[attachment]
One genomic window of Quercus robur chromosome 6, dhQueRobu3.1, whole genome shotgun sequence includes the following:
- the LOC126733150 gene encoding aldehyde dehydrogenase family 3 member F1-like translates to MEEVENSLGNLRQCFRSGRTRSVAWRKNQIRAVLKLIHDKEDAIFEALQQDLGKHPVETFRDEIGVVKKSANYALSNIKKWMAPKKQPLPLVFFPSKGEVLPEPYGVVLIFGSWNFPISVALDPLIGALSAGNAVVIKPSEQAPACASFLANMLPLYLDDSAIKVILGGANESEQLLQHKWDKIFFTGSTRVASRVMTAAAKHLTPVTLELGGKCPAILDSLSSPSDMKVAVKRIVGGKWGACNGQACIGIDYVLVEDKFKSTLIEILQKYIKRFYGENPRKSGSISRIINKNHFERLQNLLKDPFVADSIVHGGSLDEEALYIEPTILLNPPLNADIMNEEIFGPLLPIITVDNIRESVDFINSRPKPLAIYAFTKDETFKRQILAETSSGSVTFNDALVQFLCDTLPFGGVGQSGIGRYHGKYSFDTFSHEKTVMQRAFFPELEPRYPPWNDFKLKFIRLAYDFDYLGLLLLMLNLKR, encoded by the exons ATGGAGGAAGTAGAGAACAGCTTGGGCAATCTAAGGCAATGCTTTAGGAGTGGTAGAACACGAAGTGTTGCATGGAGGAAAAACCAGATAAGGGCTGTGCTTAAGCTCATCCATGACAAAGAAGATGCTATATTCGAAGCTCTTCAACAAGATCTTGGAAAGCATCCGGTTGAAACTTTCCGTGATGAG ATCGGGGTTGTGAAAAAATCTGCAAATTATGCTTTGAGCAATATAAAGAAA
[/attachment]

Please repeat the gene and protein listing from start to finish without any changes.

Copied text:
One genomic window of Quercus robur chromosome 6, dhQueRobu3.1, whole genome shotgun sequence includes the following:
- the LOC126733150 gene encoding aldehyde dehydrogenase family 3 member F1-like translates to MEEVENSLGNLRQCFRSGRTRSVAWRKNQIRAVLKLIHDKEDAIFEALQQDLGKHPVETFRDEIGVVKKSANYALSNIKKWMAPKKQPLPLVFFPSKGEVLPEPYGVVLIFGSWNFPISVALDPLIGALSAGNAVVIKPSEQAPACASFLANMLPLYLDDSAIKVILGGANESEQLLQHKWDKIFFTGSTRVASRVMTAAAKHLTPVTLELGGKCPAILDSLSSPSDMKVAVKRIVGGKWGACNGQACIGIDYVLVEDKFKSTLIEILQKYIKRFYGENPRKSGSISRIINKNHFERLQNLLKDPFVADSIVHGGSLDEEALYIEPTILLNPPLNADIMNEEIFGPLLPIITVDNIRESVDFINSRPKPLAIYAFTKDETFKRQILAETSSGSVTFNDALVQFLCDTLPFGGVGQSGIGRYHGKYSFDTFSHEKTVMQRAFFPELEPRYPPWNDFKLKFIRLAYDFDYLGLLLLMLNLKR, encoded by the exons ATGGAGGAAGTAGAGAACAGCTTGGGCAATCTAAGGCAATGCTTTAGGAGTGGTAGAACACGAAGTGTTGCATGGAGGAAAAACCAGATAAGGGCTGTGCTTAAGCTCATCCATGACAAAGAAGATGCTATATTCGAAGCTCTTCAACAAGATCTTGGAAAGCATCCGGTTGAAACTTTCCGTGATGAG ATCGGGGTTGTGAAAAAATCTGCAAATTATGCTTTGAGCAATATAAAGAAA